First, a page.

Hypertrophic obstructive myopathy.
What dose of digoxin should I prescribe and how should the dose be titrated?
•
•
Loading doses of digoxin are not needed in people who are stable with sinus rhythm.
The usual dose of digoxin is 125–250 micrograms in people with normal renal function.
o
Higher doses (above 250 micrograms) are rarely needed to treat heart failure.
o
Lower doses (62.5–125 micrograms) are usually used in the elderly or people with impaired renal
function.
What monitoring is required for someone taking digoxin
•
•
•
•
Routine monitoring of serum digoxin is not recommended.
Consider checking serum digoxin levels:
o
When there are adverse effects suggestive of toxicity (e.g. confusion, nausea, disturbance of colour
vision).
o
When other factors may affect the serum digoxin level, such as the use of a concomitant drug that may
affect levels (e.g. amiodarone, diltiazem, verapamil), or deteriorating renal function.
o
When poor compliance is suspected.
The likelihood of toxicity is dependent on the serum concentration of digoxin, the presence or absence of
signs and symptoms of toxicity, and the serum potassium level:
o
Levels less than 1.5 nanograms per millilitre, in the absence of hypokalaemia, indicate that digoxin
toxicity is unlikely.
o
Levels greater than 3.0 nanograms per millilitre indicate that digoxin toxicity is likely.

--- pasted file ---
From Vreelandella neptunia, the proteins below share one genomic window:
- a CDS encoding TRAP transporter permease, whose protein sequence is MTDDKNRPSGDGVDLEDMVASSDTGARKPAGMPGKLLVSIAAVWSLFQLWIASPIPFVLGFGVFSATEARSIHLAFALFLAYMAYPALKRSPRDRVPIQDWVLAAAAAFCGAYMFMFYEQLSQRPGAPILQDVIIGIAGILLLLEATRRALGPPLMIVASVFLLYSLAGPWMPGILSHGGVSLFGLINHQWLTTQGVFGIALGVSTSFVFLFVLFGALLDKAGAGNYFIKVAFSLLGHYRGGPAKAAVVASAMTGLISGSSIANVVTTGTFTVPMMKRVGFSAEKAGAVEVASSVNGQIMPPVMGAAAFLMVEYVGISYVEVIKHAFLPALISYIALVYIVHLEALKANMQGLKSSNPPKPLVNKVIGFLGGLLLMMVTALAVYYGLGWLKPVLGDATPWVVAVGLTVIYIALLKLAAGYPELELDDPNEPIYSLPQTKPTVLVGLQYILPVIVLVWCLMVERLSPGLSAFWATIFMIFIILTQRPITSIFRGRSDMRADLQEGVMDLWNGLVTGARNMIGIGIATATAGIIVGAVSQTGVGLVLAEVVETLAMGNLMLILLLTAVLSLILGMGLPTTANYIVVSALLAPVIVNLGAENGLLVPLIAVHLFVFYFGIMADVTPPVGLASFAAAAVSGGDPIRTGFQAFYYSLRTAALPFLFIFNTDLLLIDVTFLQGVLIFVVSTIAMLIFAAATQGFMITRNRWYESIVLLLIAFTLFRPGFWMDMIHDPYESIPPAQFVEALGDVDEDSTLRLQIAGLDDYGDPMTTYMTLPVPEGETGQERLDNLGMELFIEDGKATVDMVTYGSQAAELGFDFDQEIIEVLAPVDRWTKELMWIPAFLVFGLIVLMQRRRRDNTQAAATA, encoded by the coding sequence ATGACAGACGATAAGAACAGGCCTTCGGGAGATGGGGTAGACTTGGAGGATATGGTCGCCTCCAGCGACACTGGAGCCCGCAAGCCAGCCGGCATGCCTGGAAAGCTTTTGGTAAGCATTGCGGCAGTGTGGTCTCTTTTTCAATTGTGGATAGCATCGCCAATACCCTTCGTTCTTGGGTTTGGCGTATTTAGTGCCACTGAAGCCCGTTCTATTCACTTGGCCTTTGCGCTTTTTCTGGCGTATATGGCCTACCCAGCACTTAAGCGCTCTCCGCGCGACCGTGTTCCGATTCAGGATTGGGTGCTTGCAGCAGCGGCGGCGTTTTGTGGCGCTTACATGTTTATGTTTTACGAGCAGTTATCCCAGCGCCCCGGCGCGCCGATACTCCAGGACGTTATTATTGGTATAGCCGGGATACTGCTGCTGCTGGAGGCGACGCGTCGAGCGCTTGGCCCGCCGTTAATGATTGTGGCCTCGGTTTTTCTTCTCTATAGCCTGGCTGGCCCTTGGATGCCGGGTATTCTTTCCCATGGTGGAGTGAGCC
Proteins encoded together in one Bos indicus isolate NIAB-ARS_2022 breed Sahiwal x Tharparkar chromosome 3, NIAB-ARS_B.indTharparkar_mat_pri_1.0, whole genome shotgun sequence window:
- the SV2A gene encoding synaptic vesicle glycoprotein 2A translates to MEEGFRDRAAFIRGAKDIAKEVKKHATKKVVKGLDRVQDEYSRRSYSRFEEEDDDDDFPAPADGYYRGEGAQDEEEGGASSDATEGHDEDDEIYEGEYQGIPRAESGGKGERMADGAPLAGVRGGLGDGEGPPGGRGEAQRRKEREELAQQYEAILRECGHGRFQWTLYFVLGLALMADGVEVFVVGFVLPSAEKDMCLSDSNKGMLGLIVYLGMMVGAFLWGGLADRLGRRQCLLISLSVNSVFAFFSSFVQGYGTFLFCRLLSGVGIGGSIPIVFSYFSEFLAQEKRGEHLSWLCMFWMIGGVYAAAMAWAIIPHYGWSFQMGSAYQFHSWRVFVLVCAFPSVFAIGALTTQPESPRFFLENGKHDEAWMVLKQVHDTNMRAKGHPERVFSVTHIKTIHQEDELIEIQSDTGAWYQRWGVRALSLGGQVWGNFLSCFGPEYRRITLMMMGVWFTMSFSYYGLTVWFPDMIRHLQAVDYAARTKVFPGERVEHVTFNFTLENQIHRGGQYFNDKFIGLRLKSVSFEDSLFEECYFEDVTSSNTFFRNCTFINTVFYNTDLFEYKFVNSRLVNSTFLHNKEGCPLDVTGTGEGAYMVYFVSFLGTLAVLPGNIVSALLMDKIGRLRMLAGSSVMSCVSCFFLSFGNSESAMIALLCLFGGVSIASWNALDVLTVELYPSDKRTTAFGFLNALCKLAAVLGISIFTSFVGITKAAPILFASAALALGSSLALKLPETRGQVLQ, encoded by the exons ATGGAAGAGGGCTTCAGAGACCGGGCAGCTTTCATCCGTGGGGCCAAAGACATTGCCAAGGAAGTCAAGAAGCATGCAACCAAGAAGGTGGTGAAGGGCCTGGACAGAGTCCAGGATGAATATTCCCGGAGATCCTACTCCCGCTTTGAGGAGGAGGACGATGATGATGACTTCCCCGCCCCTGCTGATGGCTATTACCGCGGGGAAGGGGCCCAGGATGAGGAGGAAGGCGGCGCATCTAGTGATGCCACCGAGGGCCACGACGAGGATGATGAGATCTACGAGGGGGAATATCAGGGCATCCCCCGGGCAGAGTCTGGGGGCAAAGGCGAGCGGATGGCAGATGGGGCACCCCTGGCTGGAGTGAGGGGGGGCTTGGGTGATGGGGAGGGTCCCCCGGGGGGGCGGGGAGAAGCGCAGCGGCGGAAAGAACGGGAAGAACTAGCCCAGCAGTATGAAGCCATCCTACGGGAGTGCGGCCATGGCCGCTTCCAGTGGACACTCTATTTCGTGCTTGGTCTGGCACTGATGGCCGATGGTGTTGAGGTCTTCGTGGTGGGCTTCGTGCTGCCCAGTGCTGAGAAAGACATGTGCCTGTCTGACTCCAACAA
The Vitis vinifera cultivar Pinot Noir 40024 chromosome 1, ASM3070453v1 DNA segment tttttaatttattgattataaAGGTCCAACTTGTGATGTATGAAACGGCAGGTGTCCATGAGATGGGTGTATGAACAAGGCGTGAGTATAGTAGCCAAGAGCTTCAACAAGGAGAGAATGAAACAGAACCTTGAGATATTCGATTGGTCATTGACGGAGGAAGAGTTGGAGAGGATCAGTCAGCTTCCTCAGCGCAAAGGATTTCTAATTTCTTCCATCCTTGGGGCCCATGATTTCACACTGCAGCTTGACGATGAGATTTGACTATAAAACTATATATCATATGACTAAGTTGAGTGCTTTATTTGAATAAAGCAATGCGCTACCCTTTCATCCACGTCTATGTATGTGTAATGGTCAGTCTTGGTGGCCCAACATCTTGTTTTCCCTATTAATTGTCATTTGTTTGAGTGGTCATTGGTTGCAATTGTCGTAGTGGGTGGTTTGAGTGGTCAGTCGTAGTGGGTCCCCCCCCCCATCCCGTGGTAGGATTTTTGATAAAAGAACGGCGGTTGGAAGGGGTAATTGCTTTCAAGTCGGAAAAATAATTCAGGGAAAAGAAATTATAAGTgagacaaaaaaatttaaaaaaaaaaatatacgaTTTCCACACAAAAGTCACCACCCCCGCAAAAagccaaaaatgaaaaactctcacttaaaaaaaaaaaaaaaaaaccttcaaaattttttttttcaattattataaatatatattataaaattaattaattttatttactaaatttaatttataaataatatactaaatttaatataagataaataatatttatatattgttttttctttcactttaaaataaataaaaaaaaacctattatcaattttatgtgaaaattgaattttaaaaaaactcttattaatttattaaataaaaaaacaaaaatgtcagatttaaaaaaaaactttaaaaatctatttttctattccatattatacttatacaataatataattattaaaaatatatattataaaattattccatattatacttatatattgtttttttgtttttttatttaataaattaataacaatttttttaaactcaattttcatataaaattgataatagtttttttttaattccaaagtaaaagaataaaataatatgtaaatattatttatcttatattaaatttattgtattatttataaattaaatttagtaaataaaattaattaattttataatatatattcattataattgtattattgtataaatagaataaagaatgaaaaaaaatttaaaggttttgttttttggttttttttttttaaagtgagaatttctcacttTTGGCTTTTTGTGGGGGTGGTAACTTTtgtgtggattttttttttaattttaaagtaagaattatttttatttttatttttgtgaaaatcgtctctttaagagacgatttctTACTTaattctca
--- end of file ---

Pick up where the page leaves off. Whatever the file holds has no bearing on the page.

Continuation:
o
With levels between 1.5 and 3.0 nanograms per millilitre, digoxin toxicity should be considered a
possibility.
In addition, blood chemistry measurements should be taken (electrolytes, urea, and creatinine), as this can
affect digoxin toxicity.
What adverse effects are associated with digoxin and how can they be managed?
•
•
•
Digoxin has a narrow therapeutic window — adverse effects usually occur at serum concentrations above the
upper limit of the therapeutic window, and are dose-dependent. If significant adverse effects occur, serum
levels of digoxin should be measured.
Non-cardiac adverse effects are usually associated with overdosage and include:
o
Nausea, vomiting and, less commonly, diarrhoea (nausea in particular is indicative of overdosage).
o
Visual abnormalities (blurred or yellow vision).
o
Central nervous system effects such as weakness, dizziness, confusion, apathy, malaise, headache,
depression, and psychosis.
Cardiac adverse effects are usually associated with overdosage, although electrolyte imbalances may
predispose the person to cardiac adverse effects so that they occur even at therapeutic concentrations. They
include various conduction and rhythm disturbances.
13
Heart failure - chronic
Scenario: Heart failure symptoms with normal left ventricular ejection fraction
on echocardiogram
Clinical summary: Heart failure symptoms with normal left ventricular ejection fraction on
echocardiography
How should I manage unconfirmed heart failure with preserved left ventricular ejection fraction?
For someone who has symptoms of heart failure, and echocardiography shows preserved (normal) left ventricular
ejection fraction:
•